Presented by Ricardo & Wasylik, PL

Previous post:

Next post:

Even More Fraud by Bank Lawyers Exposed in Class-action Lawsuits

Paper Monster

by Mike on October 5, 2010

It’s becoming more and more apparent that plaintiffs’ foreclosure mill lawyers will lie about almost everything in order to keep their assembly line running. Now, two class-action lawsuits—one in Kentucky, one in Mississippi—threaten to expose the lies that are baked right into the system that the banks use to pick their lawyers.

Yves Smith over at Naked Capitalism breaks it down.

Say Hello to Lender Processing Service

Lender Processing Service (LPS)… acts a sort of general contractor, farming out various tasks to both internal staff as well as outside firms. But LPS’s business pitch to the servicing industry was that it would come in and use a technology platform and provide (if desired) a turnkey solution, FOR NO ADDITIONAL COST than what the servicers were already paying on foreclosures.

So LPS doesn’t take anything from the servicers—the companies hired by the lenders to manage mortgage loans. How, then, does LPS make its money? Simple: it skims off the fees the attorneys get paid.

The terms of standard agreements provide for the payment of $150 at the time of referral… Network firms allegedly pay other fees as various milestones are reached, and these are couched as fees for technology, administrative review, document execution, and other legitimate-sounding services.

Secret Kickbacks and Lies to the Court

So what’s wrong with this? In Florida, law firms that do this are paying for referrals—strictly prohibited by the Florida Bar. Other states have similar rules. In spite of this prohibition, maybe even because of it, LPS requires its network lawyers to keep these fees and kickbacks a secret—even when the law requires the lawyers to disclose them to the court.

In a bankruptcy case, any attorney pleading before the court must disclose every disbursement pursuant to a case, no matter how minor. Yet the payment of fees to LPS have never been disclosed to a single bankruptcy judge in the US, since LPS requires they be kept confidential. LPS and its network lawyers are thus engaged in a massive, ongoing fraud on all bankruptcy courts in the US.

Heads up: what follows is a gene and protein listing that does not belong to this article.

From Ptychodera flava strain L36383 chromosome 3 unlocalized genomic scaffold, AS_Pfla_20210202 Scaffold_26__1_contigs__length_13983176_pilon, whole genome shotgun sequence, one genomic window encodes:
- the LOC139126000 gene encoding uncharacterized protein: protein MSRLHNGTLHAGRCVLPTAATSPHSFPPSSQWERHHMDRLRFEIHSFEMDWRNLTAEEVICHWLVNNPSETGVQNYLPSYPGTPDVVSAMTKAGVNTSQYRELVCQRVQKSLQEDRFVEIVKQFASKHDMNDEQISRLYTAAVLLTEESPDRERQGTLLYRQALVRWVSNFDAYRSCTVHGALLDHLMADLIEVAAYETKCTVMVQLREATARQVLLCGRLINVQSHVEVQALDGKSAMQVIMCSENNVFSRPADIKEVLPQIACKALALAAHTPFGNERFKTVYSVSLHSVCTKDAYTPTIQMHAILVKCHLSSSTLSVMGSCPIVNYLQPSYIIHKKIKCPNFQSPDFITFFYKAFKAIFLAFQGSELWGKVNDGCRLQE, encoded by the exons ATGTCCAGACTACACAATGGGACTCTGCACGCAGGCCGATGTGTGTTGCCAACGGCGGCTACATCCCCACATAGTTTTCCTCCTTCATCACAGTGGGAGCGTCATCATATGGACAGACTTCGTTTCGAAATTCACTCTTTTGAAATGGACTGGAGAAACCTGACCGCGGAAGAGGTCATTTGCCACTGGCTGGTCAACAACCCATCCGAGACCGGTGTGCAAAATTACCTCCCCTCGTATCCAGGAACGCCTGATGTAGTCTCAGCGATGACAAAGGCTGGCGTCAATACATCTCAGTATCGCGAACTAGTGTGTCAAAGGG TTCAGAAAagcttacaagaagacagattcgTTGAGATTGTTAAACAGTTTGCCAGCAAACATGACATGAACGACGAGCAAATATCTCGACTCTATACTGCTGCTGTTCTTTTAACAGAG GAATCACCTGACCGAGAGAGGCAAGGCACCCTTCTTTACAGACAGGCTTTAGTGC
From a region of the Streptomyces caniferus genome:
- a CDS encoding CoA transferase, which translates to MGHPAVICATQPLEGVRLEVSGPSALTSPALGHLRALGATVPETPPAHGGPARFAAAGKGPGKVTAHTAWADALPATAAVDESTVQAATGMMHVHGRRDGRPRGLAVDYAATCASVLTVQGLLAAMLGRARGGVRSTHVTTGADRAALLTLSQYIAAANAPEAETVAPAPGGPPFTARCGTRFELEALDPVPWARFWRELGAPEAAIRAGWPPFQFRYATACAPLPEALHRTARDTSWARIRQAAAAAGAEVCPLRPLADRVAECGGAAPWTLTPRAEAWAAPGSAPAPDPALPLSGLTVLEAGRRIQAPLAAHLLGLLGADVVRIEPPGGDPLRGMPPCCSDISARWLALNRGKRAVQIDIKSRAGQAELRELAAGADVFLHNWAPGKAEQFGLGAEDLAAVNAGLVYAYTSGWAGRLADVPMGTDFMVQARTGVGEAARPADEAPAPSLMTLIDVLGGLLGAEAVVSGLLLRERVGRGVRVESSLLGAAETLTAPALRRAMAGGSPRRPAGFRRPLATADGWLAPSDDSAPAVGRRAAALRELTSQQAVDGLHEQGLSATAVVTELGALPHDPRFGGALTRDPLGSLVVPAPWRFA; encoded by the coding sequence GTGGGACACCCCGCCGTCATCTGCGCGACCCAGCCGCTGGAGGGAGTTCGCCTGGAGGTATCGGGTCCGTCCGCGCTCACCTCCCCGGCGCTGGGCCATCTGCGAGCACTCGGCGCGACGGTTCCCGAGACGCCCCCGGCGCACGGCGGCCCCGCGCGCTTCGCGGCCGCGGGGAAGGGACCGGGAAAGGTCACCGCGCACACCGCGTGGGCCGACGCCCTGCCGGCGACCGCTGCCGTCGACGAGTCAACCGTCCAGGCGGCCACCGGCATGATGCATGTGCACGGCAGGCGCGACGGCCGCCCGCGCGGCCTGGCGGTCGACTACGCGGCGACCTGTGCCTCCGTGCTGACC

An Axe to the Neck of the Foreclosure Fraud Monster

If these lawsuits are successful, it would be an axe to the neck of the foreclosure fraud monster that tramples our communities. There are two ways these suits threaten the foreclosure industry.

First, the lawyers who are illegally splitting fees and then concealing them from the courts can—and probably should—lose their licenses to practice law. Virtually every law firm that handles foreclosures today would be gutted. Those remaining would have a stark lesson about what it means to lie to the courts.

Second, and perhaps a greater impact, is that the current money pipeline would dry up for LPS and its referral network. Plaintiffs’ lawyers would actually have to form relationships with and—gasp—even communicate directly with their clients, the banks, instead of dealing with them through layers of proxies. The current mass-production model would fail, removing the incentive for law firms to take the practice of law out of the practice of law.

Discovery is a Wonderful Thing

If you’ve been following the news at all you know that the foreclosure industry has been hit with one revelation after another. The banks and their lawyers have, in effect, been submitting written perjury in the form of falsified affidavits and the exposure of this practice has had a devastating impact on the perpetrators. But this would never have come to light but for the depositions of those robo-signers—part of the litigation phase lawyers know as discovery.

The discovery phase in these two class-action lawsuits promise to bring to light not only the illegal fee-splitting practices we already suspect, but has the potential to expose even deeper, darker secrets that we may not yet expect. As the class-action lawyers dig deeper into the practices of LPS and its network counsel, we may learn things that shock us.

And that’s when it will start getting very interesting.

A Thousand Words

( Photo Source / Photo Rights )

Want to know more? Contact us at Ricardo & Wasylik, PL.

Previous post:

Next post: